Swiss Re looks to renew CDO-style cat bond
Swiss Re is seeking to renew a multi-peril, multi-event cat bond deal structured as the reinsurance equivalent of collateralised debt obligations.
It hopes to raise more than $100mn from the renewal of its 2008 Vega Capital collateralised risk obligation, according to sources.
Swiss Re will assemble and re-package a static portfolio of catastrophe risk from its own underwriting portfolio under management from Swiss Re Capital Markets.
French reinsurer Scor also brought a new, more traditional offering to market last week, targeting EUR60mn of cover from Japanese earthquake and European windstorm risks in its latest Atlas issue, according to The Insurance Insider's sister publication Trading Risk.
If successful, Atlas VI series 2010-I will cover the same perils as Scor's 2007 Atlas IV bond, due to mature in December. However, the latest offer has been scaled down from the previous EUR160mn capacity.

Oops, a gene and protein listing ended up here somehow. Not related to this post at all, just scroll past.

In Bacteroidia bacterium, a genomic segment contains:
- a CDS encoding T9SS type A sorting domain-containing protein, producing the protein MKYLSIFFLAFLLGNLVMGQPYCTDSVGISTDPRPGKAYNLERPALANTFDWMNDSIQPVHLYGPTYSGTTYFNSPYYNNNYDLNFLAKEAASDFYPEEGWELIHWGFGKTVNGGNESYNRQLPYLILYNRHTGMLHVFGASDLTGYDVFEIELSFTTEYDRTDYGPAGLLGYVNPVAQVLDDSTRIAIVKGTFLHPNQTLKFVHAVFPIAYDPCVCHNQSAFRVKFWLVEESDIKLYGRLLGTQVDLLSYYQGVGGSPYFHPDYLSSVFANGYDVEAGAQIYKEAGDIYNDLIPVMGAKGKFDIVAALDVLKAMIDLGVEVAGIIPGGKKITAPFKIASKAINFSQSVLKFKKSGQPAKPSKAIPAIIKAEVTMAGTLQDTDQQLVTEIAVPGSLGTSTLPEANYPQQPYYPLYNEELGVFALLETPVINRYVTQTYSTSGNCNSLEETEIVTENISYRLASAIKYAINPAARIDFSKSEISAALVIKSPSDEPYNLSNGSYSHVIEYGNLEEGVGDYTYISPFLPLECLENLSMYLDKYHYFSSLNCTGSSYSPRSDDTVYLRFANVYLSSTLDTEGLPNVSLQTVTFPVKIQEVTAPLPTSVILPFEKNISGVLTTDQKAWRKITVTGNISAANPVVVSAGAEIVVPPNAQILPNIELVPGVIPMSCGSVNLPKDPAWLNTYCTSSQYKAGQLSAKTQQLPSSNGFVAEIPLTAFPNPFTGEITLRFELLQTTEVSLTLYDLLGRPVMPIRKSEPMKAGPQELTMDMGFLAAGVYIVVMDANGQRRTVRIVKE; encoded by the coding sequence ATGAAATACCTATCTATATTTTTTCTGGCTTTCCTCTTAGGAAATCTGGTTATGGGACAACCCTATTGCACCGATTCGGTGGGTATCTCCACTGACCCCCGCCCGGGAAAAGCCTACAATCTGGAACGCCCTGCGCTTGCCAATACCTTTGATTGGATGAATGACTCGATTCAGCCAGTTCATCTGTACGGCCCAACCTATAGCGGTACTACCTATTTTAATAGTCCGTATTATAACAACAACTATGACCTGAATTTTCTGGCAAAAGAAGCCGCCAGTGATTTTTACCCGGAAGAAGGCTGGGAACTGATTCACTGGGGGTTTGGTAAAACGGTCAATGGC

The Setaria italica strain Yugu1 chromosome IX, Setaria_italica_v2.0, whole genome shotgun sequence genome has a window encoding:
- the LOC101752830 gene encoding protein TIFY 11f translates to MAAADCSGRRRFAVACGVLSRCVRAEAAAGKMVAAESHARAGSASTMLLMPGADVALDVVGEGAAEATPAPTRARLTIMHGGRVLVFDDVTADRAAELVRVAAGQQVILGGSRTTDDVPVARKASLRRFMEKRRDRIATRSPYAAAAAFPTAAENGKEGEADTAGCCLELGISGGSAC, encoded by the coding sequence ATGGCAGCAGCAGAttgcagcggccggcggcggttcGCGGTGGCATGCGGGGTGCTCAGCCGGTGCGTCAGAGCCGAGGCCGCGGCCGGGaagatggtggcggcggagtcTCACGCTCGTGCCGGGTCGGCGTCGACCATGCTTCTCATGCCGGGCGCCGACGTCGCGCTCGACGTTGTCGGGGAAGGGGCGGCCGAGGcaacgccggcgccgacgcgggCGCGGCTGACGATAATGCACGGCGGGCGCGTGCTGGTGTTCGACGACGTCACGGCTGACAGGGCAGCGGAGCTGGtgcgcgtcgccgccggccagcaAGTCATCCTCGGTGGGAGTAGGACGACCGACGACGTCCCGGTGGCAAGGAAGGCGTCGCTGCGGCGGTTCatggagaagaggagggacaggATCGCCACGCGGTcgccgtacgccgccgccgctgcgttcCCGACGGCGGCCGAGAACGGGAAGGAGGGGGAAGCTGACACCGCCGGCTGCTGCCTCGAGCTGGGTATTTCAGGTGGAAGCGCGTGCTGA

Atlas VI will have a slightly longer timeframe, providing cover against four European wind seasons and maturing in April 2014, sources said.
The cover will be provided on an aggregate basis - kicking in once losses have exceeded a certain level - to protect Scor against both frequency and severity of disasters.
The bond has parametric loss triggers calculated using modelling agency RMS's Paradex indices for both European windstorm and Japanese quake.
The latest sales follow several diversifying offers that have sold well in the past month, as the cat bond market enters an active fourth quarter.
Cat bond sales should continue to be "significant" throughout 2011 as capacity in the market continues to rise, broker GC Securities predicted in a recent market update.
New capital inflows and cashflow from maturing bonds and a competitive reinsurance pricing environment are boosting available cat bond capacity and will continue to push prices down on new issuances, the report said.
The reinsurance broker expects total 2010 sales to be at the lower end of its previous forecast of $4bn-$5bn, exceeding 2009's total of $3.4bn.